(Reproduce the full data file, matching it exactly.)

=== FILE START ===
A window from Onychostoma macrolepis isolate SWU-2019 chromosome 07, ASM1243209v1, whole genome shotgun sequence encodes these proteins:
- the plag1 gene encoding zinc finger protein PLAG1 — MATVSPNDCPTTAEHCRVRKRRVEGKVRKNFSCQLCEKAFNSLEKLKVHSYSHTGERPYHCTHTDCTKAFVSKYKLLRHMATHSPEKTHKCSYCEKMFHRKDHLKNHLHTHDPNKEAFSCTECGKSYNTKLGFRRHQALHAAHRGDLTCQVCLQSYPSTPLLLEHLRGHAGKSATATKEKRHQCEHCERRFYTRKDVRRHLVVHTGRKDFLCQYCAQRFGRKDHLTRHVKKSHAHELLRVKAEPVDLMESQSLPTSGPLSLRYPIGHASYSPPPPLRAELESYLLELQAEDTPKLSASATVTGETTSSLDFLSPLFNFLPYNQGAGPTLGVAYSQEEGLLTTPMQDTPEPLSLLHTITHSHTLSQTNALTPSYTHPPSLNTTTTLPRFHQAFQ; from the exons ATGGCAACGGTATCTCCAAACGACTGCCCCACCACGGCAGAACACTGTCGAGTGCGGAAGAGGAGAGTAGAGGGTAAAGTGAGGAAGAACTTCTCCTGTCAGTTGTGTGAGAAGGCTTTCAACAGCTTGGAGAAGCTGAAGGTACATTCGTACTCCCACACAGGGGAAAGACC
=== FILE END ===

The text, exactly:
A window from Onychostoma macrolepis isolate SWU-2019 chromosome 07, ASM1243209v1, whole genome shotgun sequence encodes these proteins:
- the plag1 gene encoding zinc finger protein PLAG1 — MATVSPNDCPTTAEHCRVRKRRVEGKVRKNFSCQLCEKAFNSLEKLKVHSYSHTGERPYHCTHTDCTKAFVSKYKLLRHMATHSPEKTHKCSYCEKMFHRKDHLKNHLHTHDPNKEAFSCTECGKSYNTKLGFRRHQALHAAHRGDLTCQVCLQSYPSTPLLLEHLRGHAGKSATATKEKRHQCEHCERRFYTRKDVRRHLVVHTGRKDFLCQYCAQRFGRKDHLTRHVKKSHAHELLRVKAEPVDLMESQSLPTSGPLSLRYPIGHASYSPPPPLRAELESYLLELQAEDTPKLSASATVTGETTSSLDFLSPLFNFLPYNQGAGPTLGVAYSQEEGLLTTPMQDTPEPLSLLHTITHSHTLSQTNALTPSYTHPPSLNTTTTLPRFHQAFQ; from the exons ATGGCAACGGTATCTCCAAACGACTGCCCCACCACGGCAGAACACTGTCGAGTGCGGAAGAGGAGAGTAGAGGGTAAAGTGAGGAAGAACTTCTCCTGTCAGTTGTGTGAGAAGGCTTTCAACAGCTTGGAGAAGCTGAAGGTACATTCGTACTCCCACACAGGGGAAAGACC